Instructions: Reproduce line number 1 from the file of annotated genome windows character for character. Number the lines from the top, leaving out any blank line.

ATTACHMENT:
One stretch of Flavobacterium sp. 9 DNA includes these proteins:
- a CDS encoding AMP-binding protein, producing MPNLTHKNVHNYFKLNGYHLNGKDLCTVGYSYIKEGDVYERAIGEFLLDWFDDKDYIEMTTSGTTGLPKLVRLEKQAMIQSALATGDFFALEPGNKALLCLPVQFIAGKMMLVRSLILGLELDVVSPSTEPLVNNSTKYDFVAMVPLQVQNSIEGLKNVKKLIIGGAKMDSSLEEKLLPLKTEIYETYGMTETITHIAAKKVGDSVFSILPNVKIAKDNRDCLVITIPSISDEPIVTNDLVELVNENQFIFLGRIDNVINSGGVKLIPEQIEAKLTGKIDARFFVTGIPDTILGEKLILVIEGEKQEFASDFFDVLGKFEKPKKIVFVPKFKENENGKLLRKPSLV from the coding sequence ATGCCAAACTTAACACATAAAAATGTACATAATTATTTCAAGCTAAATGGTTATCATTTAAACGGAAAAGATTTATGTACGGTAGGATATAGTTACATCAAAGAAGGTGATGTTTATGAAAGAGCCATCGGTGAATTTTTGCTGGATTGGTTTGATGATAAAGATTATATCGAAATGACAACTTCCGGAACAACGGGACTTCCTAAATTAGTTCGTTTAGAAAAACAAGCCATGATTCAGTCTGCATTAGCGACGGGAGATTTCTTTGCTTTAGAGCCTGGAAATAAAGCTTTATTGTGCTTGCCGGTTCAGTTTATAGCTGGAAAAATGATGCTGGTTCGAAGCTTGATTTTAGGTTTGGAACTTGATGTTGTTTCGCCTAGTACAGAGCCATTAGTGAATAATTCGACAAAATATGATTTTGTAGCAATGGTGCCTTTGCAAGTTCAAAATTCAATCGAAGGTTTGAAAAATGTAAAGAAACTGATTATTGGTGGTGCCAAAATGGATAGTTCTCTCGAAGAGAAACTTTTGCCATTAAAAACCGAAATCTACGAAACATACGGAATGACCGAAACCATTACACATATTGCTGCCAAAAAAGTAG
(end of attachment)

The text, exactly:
One stretch of Flavobacterium sp. 9 DNA includes these proteins: